How To Get Rid Of Bad Breath
Bad breath can leave you and others with a bad taste, literally. Bad breath, also known as halitosis, commonly affects many individuals from time to time. Luckily, bad breath can be prevented, but knowing what is causing it is key. If you are experiencing chronic bad breath, this may be a sign from your body that something more serious is going on. Some causes of halitosis include:
- One of the culprits of bad breath is tooth decay. Tooth decay is a result of bacteria which produce smelly acids that breakdown your teeth. If you are hoping to freshen your breath, one of the best ways to rid yourself of the annoying smell is to remove bacteria by performing good oral hygiene practices daily. Brushing, flossing, and rinsing the mouth with an anti-bacterial mouth rinse can help improve your breath. It is helpful to brush your teeth after each meal, however, at minimum twice a day for at least two minutes each time. This will help remove any leftover food particles that can contribute to tooth decay and bad breath. It is important to note that you should avoid toothbrushing with a hard toothbrush, as this can cause gum recession and be harmful to your teeth.
- It can be easy to forget about cleaning your tongue, but it is an important part of keeping your mouth healthy. Your tongue can be a breeding ground for odor-causing bacteria. Your tongue can be brushed using your toothbrush or a tongue scraper.
- Gum disease is often associated with bad breath. Sometimes this is referred to as ‘perio breath.’ Some signs of gum disease include inflamed and bleeding gums, which can leave deep pockets within your gum tissue that odor-causing bacteria reside in. Be sure you are visiting your dentist regularly for check-ups and cleanings. Your dentist may even refer you to a periodontist who specializes in treating the gums.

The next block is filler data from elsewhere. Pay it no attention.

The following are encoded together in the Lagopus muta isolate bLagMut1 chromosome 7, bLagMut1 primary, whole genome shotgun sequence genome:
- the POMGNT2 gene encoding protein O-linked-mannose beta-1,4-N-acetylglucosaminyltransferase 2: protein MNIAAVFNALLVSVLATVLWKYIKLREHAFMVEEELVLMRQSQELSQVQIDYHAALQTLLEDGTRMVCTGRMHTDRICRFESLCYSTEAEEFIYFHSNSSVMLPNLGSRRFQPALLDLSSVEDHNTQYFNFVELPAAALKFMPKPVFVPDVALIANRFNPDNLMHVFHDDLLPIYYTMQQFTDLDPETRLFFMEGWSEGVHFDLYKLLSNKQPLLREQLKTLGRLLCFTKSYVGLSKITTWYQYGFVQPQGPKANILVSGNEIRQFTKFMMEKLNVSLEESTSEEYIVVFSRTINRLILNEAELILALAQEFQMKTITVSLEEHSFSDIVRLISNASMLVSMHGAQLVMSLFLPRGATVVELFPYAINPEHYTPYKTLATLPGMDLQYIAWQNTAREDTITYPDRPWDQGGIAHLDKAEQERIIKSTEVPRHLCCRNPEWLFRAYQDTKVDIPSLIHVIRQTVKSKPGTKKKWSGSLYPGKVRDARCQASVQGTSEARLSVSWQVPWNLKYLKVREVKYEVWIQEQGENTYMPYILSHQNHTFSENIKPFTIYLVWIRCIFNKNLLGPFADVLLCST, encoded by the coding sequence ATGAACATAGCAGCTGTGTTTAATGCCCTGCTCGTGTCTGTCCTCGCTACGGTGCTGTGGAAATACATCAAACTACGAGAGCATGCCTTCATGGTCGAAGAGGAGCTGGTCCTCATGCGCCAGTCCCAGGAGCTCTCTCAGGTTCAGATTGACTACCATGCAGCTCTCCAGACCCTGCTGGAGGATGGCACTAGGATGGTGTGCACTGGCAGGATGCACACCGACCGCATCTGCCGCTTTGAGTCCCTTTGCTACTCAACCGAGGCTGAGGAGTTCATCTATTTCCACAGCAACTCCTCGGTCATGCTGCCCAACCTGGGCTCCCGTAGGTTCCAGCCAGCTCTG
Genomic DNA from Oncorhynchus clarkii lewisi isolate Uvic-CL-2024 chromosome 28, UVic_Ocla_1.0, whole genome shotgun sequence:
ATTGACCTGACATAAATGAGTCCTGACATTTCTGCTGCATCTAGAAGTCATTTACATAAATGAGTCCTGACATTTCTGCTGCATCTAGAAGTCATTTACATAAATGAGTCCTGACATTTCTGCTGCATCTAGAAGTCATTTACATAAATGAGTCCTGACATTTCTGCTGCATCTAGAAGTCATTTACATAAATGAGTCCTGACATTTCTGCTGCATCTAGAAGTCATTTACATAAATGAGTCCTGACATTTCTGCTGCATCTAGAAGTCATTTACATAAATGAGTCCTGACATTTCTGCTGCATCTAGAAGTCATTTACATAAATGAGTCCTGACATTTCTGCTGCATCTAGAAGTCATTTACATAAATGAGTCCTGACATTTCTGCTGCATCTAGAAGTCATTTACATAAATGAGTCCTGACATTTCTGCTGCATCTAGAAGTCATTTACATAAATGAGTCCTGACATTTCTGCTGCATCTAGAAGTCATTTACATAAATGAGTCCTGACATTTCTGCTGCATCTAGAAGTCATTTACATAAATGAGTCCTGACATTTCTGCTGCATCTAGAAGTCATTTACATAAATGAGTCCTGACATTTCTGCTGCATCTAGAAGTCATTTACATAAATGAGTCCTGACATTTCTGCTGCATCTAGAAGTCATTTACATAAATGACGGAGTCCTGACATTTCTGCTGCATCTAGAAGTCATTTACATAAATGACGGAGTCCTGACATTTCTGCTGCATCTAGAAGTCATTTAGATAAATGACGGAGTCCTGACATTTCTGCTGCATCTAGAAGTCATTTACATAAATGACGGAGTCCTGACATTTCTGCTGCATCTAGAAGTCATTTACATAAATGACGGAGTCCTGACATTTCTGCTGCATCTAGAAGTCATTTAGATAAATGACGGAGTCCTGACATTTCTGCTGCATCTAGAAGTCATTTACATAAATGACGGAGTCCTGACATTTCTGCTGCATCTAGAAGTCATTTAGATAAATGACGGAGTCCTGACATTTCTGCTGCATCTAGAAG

- Oral and nasal infections can result in bad breath. When you are troubled by a cold or sinus infection, bacteria within your mouth feed on the mucus your body produces and can produce an unpleasant odor.
- Saliva plays an important role in maintaining your oral health. It helps to wash away food debris and neutralize acids that are harmful to your teeth. This in turn helps lower the risk of developing cavities and infections. Without an adequate amount of saliva, bad breath can occur. Dry mouth can be a side effect of medications, alcohol, caffeine, and tobacco use for instance. If you are experiencing chronic dry mouth, be sure to inform your dentist or physician for proper treatment and management. They may recommend an artificial saliva substitute or other products that stimulate saliva flow. In addition, make sure you are staying hydrated with water every day.
- Tobacco causes a number of health-related issues, and bad breath is one of them. Tobacco produces its own odor on your breath and also causes dry mouth. Plus, individuals using tobacco have an increased risk of developing gum disease, which is another source of bad breath as mentioned.
- Although tasty, smelly foods like garlic and onions can create a not-so-friendly aroma. If you have big plans and are trying to keep your breath fresh, try avoiding consuming certain foods that trigger bad breath.
- Dental appliances such as dentures, orthodontic retainers, or bridges, can harbor bacteria that produce foul odors. It is important to clean your dental appliance based on the specific recommendations of your dentist.
- In some individuals, bad breath could be a sign of a chronic illness, including diabetes, liver or kidney disease, or gastrointestinal issues.
If you’re on the go, sugar-free chewing gum and mints can be a quick fix. Not only will these items help freshen your breath, but also it increases your salivary flow to help rid smelly bacteria and food particles from your mouth.
If you are experiencing chronic bad breath, speak with your dentist for evaluation. With a thorough exam and review of your medical and dental history, your dentist can help identify potential causes and advise you on treatment.